A few hours after the adjournment, news arrived that the Attorney General; acting on behalf of Khama was suing the three political parties, Umbrella for Democratic Change, Botswana Congress Party and the Botswana Democratic Party (BDP) over the change in Standing Orders. The paranoia of the President was finally playing out in the open in a move allegedly started by BDP lawyer, Parks Tafa writing to the AG that the amendments of Standing Orders effected in August could be a breach the constitution.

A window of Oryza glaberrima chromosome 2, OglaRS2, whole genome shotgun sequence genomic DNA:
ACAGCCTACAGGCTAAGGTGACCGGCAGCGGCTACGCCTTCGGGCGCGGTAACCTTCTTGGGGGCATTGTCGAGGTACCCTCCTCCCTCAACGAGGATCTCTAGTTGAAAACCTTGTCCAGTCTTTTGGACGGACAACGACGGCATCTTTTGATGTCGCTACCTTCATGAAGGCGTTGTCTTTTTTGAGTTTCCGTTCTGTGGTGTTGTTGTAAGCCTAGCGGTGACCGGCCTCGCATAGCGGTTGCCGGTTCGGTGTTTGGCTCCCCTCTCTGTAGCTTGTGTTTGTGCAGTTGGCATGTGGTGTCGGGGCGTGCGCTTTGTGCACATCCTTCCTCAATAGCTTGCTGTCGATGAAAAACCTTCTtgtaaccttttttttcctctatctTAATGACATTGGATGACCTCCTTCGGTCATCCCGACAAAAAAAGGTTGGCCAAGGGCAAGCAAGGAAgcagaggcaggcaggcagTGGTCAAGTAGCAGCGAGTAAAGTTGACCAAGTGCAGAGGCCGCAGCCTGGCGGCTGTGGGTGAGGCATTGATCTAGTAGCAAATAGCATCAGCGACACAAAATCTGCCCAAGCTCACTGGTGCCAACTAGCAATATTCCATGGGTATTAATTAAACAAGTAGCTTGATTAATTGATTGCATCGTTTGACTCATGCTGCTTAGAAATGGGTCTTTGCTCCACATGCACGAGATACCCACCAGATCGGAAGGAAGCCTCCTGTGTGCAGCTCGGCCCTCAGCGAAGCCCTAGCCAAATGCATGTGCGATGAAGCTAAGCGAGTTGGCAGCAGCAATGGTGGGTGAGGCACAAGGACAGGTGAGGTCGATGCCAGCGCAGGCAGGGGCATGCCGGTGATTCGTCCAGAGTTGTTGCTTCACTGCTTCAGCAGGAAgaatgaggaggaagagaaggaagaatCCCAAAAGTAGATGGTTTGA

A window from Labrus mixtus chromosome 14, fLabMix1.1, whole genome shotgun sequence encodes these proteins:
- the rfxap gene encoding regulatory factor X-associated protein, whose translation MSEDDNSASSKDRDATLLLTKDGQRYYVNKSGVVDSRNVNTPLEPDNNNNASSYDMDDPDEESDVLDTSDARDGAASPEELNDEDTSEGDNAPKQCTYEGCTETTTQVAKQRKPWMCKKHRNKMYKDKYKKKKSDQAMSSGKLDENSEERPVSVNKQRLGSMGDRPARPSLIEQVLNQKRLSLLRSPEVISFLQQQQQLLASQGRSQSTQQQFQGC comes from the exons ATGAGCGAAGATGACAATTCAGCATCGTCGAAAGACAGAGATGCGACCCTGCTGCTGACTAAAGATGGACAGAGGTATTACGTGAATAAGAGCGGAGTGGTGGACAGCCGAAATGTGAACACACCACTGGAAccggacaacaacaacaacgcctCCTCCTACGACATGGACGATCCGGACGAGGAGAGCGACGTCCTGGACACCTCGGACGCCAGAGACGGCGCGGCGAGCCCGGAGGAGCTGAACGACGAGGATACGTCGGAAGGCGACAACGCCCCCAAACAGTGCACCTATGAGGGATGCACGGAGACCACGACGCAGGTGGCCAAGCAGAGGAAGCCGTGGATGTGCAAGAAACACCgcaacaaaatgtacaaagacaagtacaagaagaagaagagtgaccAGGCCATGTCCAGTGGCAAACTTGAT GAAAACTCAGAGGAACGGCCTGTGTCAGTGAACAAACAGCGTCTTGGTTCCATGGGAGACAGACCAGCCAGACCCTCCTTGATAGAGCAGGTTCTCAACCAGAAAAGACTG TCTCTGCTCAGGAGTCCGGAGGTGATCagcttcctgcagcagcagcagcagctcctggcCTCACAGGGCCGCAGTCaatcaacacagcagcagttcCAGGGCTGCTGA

The AG decided to lodge an urgent application to have the amendments declared unconstitutional. Parliament responded with a press release on Tuesday evening announcing that the scheduled swearing in of MPs will not take effect pending the proclamation by the President.